Wejoinin at Ten: Our story thus far

Wejoinin has been a passion project of Hsiu-Fan and myself for over 10 years now, and this month we celebrate its 10th birthday! From back in the days when we launched it as a passion project as UC Berkeley students, we’ve always seen it as a tool to solve the problems that we were facing getting people coordinated and organized for events.

We’re 10 years old!

The fun thing about this story is that we’ve grown the product while working on it completely as a side project. Doing so allowed us to keep the development process so fun and interesting that we’re still at it 10 years later!

How we got started

Hsiu-Fan and I met through mutual friends as engineering students in college, when we joined a startup together as summer interns. That internship at FAQQLY — a Q&A-based social network — became a place where we cut our teeth in web development (and got started in a little framework called Rails). Some of you may remember those heady Web 2.0 days, when Facebook had just arrived on the scene, and everyone was building their own social network.

That summer in 2007 gave us the experience of building features, shipping them to a live user community, and iterating on customer feedback. Oh, and we also learned how to take the site down completely for hours at a time (sorry Dave). That whole experience was rewarding, and we liked working together as a team.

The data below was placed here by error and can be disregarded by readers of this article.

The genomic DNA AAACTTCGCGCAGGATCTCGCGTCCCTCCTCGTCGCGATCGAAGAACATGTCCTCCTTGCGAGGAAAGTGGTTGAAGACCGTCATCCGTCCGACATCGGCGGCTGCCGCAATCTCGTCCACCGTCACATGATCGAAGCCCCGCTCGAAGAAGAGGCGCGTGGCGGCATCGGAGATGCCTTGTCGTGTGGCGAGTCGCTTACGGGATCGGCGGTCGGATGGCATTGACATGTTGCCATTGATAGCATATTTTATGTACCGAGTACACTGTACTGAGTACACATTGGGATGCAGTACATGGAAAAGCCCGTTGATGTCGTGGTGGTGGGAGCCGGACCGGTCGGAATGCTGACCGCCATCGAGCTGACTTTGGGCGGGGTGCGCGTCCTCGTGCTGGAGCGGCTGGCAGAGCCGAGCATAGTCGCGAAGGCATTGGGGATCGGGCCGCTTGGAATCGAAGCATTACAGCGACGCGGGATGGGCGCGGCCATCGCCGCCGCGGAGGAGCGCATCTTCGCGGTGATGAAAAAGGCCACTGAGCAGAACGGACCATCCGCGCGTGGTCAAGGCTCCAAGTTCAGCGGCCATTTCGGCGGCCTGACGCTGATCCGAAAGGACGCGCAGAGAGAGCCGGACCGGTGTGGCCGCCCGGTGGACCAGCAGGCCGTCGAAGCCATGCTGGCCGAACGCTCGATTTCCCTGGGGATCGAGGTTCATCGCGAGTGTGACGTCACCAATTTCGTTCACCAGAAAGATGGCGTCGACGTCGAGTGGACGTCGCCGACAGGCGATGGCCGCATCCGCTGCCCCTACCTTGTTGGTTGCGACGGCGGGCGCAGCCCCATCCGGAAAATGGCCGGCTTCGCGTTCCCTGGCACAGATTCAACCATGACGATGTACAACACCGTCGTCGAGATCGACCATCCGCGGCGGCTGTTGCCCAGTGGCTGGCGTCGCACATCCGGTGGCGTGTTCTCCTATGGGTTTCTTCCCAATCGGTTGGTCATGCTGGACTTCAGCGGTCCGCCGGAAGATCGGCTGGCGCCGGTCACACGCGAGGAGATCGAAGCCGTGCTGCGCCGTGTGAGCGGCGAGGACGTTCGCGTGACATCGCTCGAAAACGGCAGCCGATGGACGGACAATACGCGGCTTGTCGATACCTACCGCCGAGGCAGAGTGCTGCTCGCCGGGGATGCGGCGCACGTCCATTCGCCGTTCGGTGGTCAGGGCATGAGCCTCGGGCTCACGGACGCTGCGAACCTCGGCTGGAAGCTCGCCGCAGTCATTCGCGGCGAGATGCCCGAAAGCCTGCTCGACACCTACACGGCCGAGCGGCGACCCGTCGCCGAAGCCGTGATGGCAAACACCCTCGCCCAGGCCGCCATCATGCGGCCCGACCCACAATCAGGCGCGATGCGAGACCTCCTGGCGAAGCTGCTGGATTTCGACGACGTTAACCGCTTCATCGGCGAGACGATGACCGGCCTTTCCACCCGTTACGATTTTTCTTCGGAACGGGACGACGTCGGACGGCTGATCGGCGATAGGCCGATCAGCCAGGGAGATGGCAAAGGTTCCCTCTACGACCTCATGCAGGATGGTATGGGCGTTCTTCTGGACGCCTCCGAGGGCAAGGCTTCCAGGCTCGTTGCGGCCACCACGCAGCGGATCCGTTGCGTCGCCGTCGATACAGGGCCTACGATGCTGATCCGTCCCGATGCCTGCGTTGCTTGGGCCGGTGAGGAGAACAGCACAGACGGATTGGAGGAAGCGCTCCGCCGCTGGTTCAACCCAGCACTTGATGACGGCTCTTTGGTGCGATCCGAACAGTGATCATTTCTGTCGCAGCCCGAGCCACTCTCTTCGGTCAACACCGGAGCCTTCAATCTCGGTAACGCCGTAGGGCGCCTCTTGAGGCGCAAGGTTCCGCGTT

At the time, the two of us were involved in a faith-based campus group that was organizing round-the-clock prayer vigils. I had built a quick PHP web app the year prior to help facilitate signups for rotating 24-hour slots. Demand for the web application started coming in from other people who learned about it from word-of-mouth. So we figured — why not build a web app that was totally self-serviced, that allowed people to build their own signup sheets in whatever manner they chose?